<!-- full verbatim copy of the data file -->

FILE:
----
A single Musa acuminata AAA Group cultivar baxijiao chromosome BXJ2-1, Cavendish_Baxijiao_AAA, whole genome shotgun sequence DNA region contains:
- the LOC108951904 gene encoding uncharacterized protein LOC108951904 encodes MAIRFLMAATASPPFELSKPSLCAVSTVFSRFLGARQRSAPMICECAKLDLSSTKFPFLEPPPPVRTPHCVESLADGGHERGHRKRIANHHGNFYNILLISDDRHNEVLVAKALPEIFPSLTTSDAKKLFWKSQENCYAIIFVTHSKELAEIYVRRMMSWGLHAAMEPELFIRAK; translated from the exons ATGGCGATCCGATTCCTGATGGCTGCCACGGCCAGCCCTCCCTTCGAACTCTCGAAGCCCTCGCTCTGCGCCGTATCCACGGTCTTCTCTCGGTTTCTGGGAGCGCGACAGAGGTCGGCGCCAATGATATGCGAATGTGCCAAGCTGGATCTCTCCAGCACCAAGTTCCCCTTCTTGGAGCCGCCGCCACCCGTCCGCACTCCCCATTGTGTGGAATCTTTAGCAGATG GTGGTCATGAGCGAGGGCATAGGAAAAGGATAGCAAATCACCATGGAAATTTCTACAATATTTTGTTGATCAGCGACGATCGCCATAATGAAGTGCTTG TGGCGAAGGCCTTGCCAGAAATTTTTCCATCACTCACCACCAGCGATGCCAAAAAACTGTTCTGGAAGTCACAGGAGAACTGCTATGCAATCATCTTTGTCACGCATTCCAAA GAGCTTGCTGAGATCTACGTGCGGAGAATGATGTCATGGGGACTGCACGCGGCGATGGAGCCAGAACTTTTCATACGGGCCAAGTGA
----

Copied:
A single Musa acuminata AAA Group cultivar baxijiao chromosome BXJ2-1, Cavendish_Baxijiao_AAA, whole genome shotgun sequence DNA region contains:
- the LOC108951904 gene encoding uncharacterized protein LOC108951904 encodes MAIRFLMAATASPPFELSKPSLCAVSTVFSRFLGARQRSAPMICECAKLDLSSTKFPFLEPPPPVRTPHCVESLADGGHERGHRKRIANHHGNFYNILLISDDRHNEVLVAKALPEIFPSLTTSDAKKLFWKSQENCYAIIFVTHSKELAEIYVRRMMSWGLHAAMEPELFIRAK; translated from the exons ATGGCGATCCGATTCCTGATGGCTGCCACGGCCAGCCCTCCCTTCGAACTCTCGAAGCCCTCGCTCTGCGCCGTATCCACGGTCTTCTCTCGGTTTCTGGGAGCGCGACAGAGGTCGGCGCCAATGATATGCGAATGTGCCAAGCTGGATCTCTCCAGCACCAAGTTCCCCTTCTTGGAGCCGCCGCCACCCGTCCGCACTCCCCATTGTGTGGAATCTTTAGCAGATG GTGGTCATGAGCGAGGGCATAGGAAAAGGATAGCAAATCACCATGGAAATTTCTACAATATTTTGTTGATCAGCGACGATCGCCATAATGAAGTGCTTG TGGCGAAGGCCTTGCCAGAAATTTTTCCATCACTCACCACCAGCGATGCCAAAAAACTGTTCTGGAAGTCACAGGAGAACTGCTATGCAATCATCTTTGTCACGCATTCCAAA GAGCTTGCTGAGATCTACGTGCGGAGAATGATGTCATGGGGACTGCACGCGGCGATGGAGCCAGAACTTTTCATACGGGCCAAGTGA